The emergence of surveillance state has been another perilous outcome of this pandemic that restrained individual’s space and caused a plunging into democratic disarray to a great extent. The main focus of this surveillance has been the social media platform. In Turkey hundreds of people have been arrested for allegedly writing and sharing provocative posts about the pandemic on social media platforms. The Indian states like Uttarakhand, Chhattisgarh and some other states issued regulations specified that information on COVID-19 cannot be printed or published without the prior permission of the State Health Department. In North Africa, specifically in Egypt, the President Abdel Fatah Al- Sisi has used state machinery to silence the dissenters’ voice mercilessly in guise of fighting pandemic situation. Such acts causing democratic regression have been extensively seen in countries like Combodia, Serbia, Sri Lanka, Kazakhstan and Bangladesh. According to a report titled “Democracy under lockdown” (Oct, 2020, Freedom House), in sub-Saharan Africa, Zimbabwe Covid-19 crisis has been abused to arrest, abduct, rape, assault and intimidate human rights activists, leaders of opposition party, members of civil society, journalists and those who raised voices against government’s COVID related policies.
The political use of hatred towards marginalized and minority communities is another major alarming outcome of this pandemic so far the question of democratic regression is concerned. In so-called democracy like Britain, the Black people and people of Asian descent have been detained more to ensure quarantine policies in comparison to White people. Such apartheid and racial arrogance, even in the 21st century have been seen in Bulgaria where Romany people faced atrocities of various forms; in Kuwait and in Columbia the ethnic minorities and non-citizen minorities had been subjected mercilessly in the charge of ‘super-spreaders’. In India, though not formally but socially, the minority Muslims were targeted and were made almost solely responsible for the spread of corona cases due to an Islamic religious gathering in New Delhi in early 2020. In Costa Rica the marginalized Nicaraguan migrants were allegedly viewed as the super-spreaders of corona cases, whereas, in Serbia too, a narrative of ‘anti-migrant culture’ had been developed when they were labeled as corona-virus carriers.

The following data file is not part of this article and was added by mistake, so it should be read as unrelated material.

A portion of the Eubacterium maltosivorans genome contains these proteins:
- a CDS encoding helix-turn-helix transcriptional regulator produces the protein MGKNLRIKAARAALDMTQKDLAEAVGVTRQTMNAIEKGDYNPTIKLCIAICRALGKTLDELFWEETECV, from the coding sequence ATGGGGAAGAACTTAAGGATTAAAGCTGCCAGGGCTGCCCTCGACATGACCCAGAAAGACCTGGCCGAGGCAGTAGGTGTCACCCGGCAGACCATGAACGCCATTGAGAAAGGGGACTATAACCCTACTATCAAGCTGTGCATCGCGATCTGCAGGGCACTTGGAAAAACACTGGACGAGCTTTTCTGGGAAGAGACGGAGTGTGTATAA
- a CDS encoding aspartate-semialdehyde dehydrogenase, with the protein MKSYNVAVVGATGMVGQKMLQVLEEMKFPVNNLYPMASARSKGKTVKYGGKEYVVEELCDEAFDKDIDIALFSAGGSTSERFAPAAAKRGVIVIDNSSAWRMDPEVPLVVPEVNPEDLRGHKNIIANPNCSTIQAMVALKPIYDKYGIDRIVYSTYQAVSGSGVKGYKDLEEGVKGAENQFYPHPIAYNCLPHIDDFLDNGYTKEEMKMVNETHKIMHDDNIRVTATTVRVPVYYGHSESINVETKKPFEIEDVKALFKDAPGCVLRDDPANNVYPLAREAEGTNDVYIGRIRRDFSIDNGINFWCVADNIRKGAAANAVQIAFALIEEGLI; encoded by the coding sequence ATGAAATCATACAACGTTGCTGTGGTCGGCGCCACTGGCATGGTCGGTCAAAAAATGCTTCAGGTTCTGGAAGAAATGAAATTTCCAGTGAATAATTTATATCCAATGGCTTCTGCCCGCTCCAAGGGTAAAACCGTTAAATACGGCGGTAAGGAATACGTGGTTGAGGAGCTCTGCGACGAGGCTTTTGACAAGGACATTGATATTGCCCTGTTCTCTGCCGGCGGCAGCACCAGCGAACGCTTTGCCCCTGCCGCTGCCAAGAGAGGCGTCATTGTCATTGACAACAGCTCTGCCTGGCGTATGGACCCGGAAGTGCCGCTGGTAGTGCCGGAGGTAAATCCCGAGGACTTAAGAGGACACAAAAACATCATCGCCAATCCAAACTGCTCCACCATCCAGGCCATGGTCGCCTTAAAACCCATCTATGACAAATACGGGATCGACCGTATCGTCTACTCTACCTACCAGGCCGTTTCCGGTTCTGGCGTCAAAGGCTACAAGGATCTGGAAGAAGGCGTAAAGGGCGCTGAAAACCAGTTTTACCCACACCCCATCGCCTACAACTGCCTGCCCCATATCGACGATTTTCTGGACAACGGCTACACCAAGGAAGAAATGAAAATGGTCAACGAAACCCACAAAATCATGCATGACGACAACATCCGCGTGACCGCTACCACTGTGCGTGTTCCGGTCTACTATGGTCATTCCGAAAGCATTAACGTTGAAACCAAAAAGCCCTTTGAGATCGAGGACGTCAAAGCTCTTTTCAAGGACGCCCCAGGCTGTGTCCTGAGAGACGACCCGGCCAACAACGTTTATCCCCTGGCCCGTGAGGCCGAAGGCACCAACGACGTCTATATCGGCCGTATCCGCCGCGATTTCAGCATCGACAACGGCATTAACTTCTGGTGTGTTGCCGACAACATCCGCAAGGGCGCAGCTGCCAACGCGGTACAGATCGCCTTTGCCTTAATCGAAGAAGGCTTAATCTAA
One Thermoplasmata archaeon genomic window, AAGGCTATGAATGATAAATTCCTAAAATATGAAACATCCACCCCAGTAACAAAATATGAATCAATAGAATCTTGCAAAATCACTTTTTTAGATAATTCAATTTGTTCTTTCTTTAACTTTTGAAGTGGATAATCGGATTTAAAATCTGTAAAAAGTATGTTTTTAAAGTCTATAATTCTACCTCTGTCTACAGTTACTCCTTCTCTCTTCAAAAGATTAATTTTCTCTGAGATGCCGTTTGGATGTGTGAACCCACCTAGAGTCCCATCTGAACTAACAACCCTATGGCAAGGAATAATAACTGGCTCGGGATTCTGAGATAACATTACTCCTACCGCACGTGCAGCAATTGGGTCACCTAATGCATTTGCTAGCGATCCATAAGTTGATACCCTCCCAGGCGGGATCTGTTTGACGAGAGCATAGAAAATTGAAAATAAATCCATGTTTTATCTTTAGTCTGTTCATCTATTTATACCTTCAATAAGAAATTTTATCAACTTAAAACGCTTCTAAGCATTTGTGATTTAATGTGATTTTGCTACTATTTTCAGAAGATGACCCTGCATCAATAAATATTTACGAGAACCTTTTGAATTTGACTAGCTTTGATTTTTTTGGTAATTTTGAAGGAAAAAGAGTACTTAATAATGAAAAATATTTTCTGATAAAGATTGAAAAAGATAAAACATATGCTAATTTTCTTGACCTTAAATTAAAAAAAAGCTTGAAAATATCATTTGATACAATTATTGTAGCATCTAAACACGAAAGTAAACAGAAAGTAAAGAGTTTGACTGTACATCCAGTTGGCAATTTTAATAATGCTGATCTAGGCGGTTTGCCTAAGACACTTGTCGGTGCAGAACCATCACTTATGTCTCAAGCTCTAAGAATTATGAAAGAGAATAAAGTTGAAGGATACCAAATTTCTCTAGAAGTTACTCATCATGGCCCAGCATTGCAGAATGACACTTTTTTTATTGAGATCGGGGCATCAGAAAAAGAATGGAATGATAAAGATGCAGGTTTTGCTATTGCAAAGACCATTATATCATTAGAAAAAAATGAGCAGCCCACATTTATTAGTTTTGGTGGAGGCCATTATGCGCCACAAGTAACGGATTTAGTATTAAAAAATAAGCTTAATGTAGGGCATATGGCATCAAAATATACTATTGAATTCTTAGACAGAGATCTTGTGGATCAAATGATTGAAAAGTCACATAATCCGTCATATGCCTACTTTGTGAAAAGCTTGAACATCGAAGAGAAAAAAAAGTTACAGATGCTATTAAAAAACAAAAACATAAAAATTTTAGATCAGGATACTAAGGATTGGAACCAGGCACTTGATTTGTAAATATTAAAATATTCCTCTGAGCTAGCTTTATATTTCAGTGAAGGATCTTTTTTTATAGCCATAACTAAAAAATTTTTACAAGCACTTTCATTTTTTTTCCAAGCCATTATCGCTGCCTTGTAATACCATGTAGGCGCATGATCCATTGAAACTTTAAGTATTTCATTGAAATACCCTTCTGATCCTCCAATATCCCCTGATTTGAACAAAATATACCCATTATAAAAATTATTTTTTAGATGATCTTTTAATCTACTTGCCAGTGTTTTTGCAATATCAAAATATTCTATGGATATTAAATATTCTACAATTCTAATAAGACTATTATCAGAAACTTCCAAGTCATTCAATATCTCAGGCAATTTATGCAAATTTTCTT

The deepening of fractures of democratic institutions has been felt excessively throughout the World amid this pandemic. Suppression of facts, creation of a fog of information, lack of transparency and crisis of accountability have been notoriously seen around the world. Even in countries like United States of America the then Trump Government had been criticized for creating fog of misinformation whereas Modi Government in India had been made responsible for ‘national catastrophe’ by renowned British medical journal Lancet a few weeks ago. Many illiberal leaders have grabbed the pandemic situation as opportunity and have extended their power beyond Constitutional bindings. In Philippines the leaders of opposition and some civil societal activists have accused Dutarte for extending his emergency power up to 2021 and it is most likely that he could maintain his unrestrained power till 2022 to help his allegiant successor to win the forthcoming Presidential election in the next year. Moreover, the way Dutarte took COVID-19 in early 2020 had been a disaster in terms of public health and economy. He addressed the nation not to get scared of COVID-19 and had been seen defying social distancing guidelines as well in public.
To sum up, it may be argued that the COVID-19 pandemic has been emerged as one of the biggest humanitarian threats so far in recent decades. Among its many-folded far-reaching implications the most effective is the regression or backsliding of democratic norms and values. It has exposed the different extents of democratic consolidation of different parts of the world irrespective of developed, developing and under developed nations. The challenges posed by this pandemic have to be mitigated through proper public policies, reasserting public institutions, fostering a vibrant civil society and most importantly, by promoting democratic values throughout the world.